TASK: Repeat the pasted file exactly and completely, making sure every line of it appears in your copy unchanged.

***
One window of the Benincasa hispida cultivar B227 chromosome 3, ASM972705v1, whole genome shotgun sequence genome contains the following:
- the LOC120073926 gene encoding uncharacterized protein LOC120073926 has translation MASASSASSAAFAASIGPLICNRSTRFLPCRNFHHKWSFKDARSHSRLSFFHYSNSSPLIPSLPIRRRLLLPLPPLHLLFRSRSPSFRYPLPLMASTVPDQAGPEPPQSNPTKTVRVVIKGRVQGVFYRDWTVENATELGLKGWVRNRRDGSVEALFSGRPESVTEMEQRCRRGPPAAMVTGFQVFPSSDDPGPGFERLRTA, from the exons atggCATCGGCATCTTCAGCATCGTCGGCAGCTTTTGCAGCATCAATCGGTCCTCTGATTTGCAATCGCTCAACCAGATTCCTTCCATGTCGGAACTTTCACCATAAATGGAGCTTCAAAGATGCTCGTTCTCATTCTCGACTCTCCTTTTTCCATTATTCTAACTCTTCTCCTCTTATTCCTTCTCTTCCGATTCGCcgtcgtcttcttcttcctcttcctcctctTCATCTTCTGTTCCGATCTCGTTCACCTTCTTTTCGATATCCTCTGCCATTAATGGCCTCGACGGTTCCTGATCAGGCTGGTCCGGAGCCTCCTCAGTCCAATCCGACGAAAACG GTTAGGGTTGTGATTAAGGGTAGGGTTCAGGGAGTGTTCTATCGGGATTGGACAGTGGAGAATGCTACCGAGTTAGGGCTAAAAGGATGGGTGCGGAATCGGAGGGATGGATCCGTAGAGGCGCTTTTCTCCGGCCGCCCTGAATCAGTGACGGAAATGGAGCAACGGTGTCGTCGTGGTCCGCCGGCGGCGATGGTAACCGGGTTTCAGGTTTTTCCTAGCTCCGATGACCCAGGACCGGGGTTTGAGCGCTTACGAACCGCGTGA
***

One window of the Benincasa hispida cultivar B227 chromosome 3, ASM972705v1, whole genome shotgun sequence genome contains the following:
- the LOC120073926 gene encoding uncharacterized protein LOC120073926 has translation MASASSASSAAFAASIGPLICNRSTRFLPCRNFHHKWSFKDARSHSRLSFFHYSNSSPLIPSLPIRRRLLLPLPPLHLLFRSRSPSFRYPLPLMASTVPDQAGPEPPQSNPTKTVRVVIKGRVQGVFYRDWTVENATELGLKGWVRNRRDGSVEALFSGRPESVTEMEQRCRRGPPAAMVTGFQVFPSSDDPGPGFERLRTA, from the exons atggCATCGGCATCTTCAGCATCGTCGGCAGCTTTTGCAGCATCAATCGGTCCTCTGATTTGCAATCGCTCAACCAGATTCCTTCCATGTCGGAACTTTCACCATAAATGGAGCTTCAAAGATGCTCGTTCTCATTCTCGACTCTCCTTTTTCCATTATTCTAACTCTTCTCCTCTTATTCCTTCTCTTCCGATTCGCcgtcgtcttcttcttcctcttcctcctctTCATCTTCTGTTCCGATCTCGTTCACCTTCTTTTCGATATCCTCTGCCATTAATGGCCTCGACGGTTCCTGATCAGGCTGGTCCGGAGCCTCCTCAGTCCAATCCGACGAAAACG GTTAGGGTTGTGATTAAGGGTAGGGTTCAGGGAGTGTTCTATCGGGATTGGACAGTGGAGAATGCTACCGAGTTAGGGCTAAAAGGATGGGTGCGGAATCGGAGGGATGGATCCGTAGAGGCGCTTTTCTCCGGCCGCCCTGAATCAGTGACGGAAATGGAGCAACGGTGTCGTCGTGGTCCGCCGGCGGCGATGGTAACCGGGTTTCAGGTTTTTCCTAGCTCCGATGACCCAGGACCGGGGTTTGAGCGCTTACGAACCGCGTGA